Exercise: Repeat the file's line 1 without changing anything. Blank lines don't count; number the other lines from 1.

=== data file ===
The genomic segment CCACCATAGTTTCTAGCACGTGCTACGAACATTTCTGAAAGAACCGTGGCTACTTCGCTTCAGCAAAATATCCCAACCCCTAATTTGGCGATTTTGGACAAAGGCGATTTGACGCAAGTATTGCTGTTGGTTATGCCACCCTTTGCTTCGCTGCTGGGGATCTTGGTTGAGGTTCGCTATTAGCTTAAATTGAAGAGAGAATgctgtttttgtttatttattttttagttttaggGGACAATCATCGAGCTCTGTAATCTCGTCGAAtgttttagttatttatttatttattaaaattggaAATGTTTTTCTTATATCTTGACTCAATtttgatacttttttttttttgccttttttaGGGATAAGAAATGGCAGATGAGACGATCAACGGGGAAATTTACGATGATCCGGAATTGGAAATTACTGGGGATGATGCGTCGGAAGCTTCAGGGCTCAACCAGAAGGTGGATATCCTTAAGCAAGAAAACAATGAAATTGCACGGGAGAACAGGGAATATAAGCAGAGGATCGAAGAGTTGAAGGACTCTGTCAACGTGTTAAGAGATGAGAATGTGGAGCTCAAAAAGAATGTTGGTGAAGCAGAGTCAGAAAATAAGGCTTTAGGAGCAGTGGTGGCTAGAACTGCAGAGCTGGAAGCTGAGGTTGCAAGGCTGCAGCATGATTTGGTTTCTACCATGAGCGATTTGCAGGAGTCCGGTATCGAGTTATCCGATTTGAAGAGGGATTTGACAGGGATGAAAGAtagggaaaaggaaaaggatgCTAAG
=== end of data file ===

The genomic segment CCACCATAGTTTCTAGCACGTGCTACGAACATTTCTGAAAGAACCGTGGCTACTTCGCTTCAGCAAAATATCCCAACCCCTAATTTGGCGATTTTGGACAAAGGCGATTTGACGCAAGTATTGCTGTTGGTTATGCCACCCTTTGCTTCGCTGCTGGGGATCTTGGTTGAGGTTCGCTATTAGCTTAAATTGAAGAGAGAATgctgtttttgtttatttattttttagttttaggGGACAATCATCGAGCTCTGTAATCTCGTCGAAtgttttagttatttatttatttattaaaattggaAATGTTTTTCTTATATCTTGACTCAATtttgatacttttttttttttgccttttttaGGGATAAGAAATGGCAGATGAGACGATCAACGGGGAAATTTACGATGATCCGGAATTGGAAATTACTGGGGATGATGCGTCGGAAGCTTCAGGGCTCAACCAGAAGGTGGATATCCTTAAGCAAGAAAACAATGAAATTGCACGGGAGAACAGGGAATATAAGCAGAGGATCGAAGAGTTGAAGGACTCTGTCAACGTGTTAAGAGATGAGAATGTGGAGCTCAAAAAGAATGTTGGTGAAGCAGAGTCAGAAAATAAGGCTTTAGGAGCAGTGGTGGCTAGAACTGCAGAGCTGGAAGCTGAGGTTGCAAGGCTGCAGCATGATTTGGTTTCTACCATGAGCGATTTGCAGGAGTCCGGTATCGAGTTATCCGATTTGAAGAGGGATTTGACAGGGATGAAAGAtagggaaaaggaaaaggatgCTAAG